FICTION: Cowboys and Lesbians
Image by Richard Prince for Interview Magazine
The following story, which will be serialized once a week on this blog, is FICTION. Though set within actual cultural set points of time and place, as one would find in historical fiction, no one character is based on anyone living or dead, but imaginary.
This is satire. I hope it’s a fun ride, which is my sole intention as the author.
This work is registered with the Writers’ Guild of America and is additionally protected. Law will prosecute any use of the following work without explicit permission by the author.
Cowboys and Lesbians
It all started a little less than two decades ago, with the kids who got discovered around the same time that movie “Kids” came out, about those post children, barley adults who caught AIDS just fucking around.
Remember the character who spread H.I.V. to all the little girls? Leo Fitzpatrick played him. In real life, after this first lucky role, he now works as a downtown artist who assembles exhibits from cut out headlines that he pairs with random images. Some might call them collages. And, of course, when not exhibiting, he deejays.
But this story is not about him. After all, some of director Larry Clark’s own random picks — the skaters he thought looked the part for “Kids” from Tompkins Square Park — did not make it. Some even died. Not everyone can bite down with the acting chops of Chloe Sevigny, the female protagonist in “Kids.” To note, this story is not about her either, but rather about a world that arose from a perverted soul-killing obsession with Mother Fame.
I’m about to unfold a phenomenon where fat boys with body odor and bug eyes or big ears can drop pounds with white powder, and with the help of a camera, can remake themselves into sexual mythological cowboys.
These cowboys, driven enough to build a cache’ around themselves, have opened the door wide open to a tornado of lesbians who double as hookers for powerful straight men. The publicly closeted lesbians — Initially with the help of second-hand designer clothes dry cleaned from thrift stores — play the cowboys to get remade as `it girls’ In magazines.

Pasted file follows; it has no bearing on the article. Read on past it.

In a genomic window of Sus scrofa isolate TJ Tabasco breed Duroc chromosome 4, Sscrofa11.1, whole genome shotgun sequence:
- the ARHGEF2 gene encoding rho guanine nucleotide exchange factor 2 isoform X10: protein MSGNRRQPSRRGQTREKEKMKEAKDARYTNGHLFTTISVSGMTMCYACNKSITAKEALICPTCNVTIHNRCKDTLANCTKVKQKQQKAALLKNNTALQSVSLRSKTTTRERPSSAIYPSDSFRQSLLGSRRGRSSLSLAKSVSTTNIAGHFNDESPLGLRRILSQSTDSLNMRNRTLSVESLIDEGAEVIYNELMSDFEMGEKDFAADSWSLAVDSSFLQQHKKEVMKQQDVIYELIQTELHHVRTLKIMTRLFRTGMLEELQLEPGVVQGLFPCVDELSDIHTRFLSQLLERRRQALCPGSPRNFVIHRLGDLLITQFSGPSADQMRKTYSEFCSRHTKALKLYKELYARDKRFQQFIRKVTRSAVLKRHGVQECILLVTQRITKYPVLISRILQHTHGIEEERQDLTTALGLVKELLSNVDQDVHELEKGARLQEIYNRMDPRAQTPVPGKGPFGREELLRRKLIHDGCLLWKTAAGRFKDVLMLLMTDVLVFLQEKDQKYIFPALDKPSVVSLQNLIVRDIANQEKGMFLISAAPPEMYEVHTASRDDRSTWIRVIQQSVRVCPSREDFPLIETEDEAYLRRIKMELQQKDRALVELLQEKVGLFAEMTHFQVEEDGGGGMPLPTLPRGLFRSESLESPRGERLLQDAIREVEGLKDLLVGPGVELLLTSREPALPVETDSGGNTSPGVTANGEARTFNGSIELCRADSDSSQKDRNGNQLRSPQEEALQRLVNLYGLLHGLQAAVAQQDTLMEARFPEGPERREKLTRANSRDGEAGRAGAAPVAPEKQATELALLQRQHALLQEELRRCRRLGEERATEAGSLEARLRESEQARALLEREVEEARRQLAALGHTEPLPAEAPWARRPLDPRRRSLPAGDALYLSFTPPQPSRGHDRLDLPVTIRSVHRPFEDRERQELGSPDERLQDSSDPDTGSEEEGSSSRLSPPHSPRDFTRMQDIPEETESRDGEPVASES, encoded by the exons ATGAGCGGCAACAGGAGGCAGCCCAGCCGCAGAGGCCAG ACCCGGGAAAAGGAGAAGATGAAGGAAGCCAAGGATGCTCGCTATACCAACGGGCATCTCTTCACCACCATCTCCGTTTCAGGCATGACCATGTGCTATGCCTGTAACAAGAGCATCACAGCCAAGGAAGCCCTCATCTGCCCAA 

Each year, they hit the scene younger and younger, the latest starting at nineteen, cheating on her German fashion designer girlfriend by screwing an editor cowboy. But she and the German laughed their asses off since schtupping a guy does not count as betrayal. Plus, she landed on the blog page of the biggest newspaper in the world as some edgy provocateuse.
Not everyone on this scene qualifies as a cowboy or a lesbian. Some stand out more than others.
The Zoroastrian who flatters B list actresses with a peace-loving “I see you for your inner spark” got into the party pages too. No one really understands what Zoroastrians believe. But he bows before everyone he meets, no matter what. That move really pulls them in. He started drawing symbols on sticky pads and taking them to 47th Street – jewelers’ row—where all but one Orthodox Jew kicked him out of his shop. He finally met the cousin of a cousin of a B list actress who partnered with him to create these symbols. Suddenly, odd hands of peace and flaming hearts in gold and diamonds appeared in the pages of Vogue.
Then there’s Mamma Kat. The challenging middle child of an Ohio middle class family, no one knew she had escaped from a mental ward at twenty when she boarded a Greyhound bus to Manhattan. She hitched herself to a much older literary critic in the sense that he allowed her to stay with him in exchange for blow jobs. Half the time, he returned home too boozed to make it past the elevator that opened directly into his duplex. And Kat – Kitty Kat – as she was then called, ran around with the club kids at the Tunnel, the dance den where Michael Alig had murdered his lover. She bartended for a bit and in two years opened her own public relations firm. Now, a decade past her days with the lit alcoholic, she can drink any old dog under the table. Often her employees need to pick up from the floor at night. And she had pocketed a hefty advance to write a book called “Take the Power Girls, Like I Did,” a self helper for young women, with a talk show to the same effect, in the works.
******** (Next installment, coming soon….)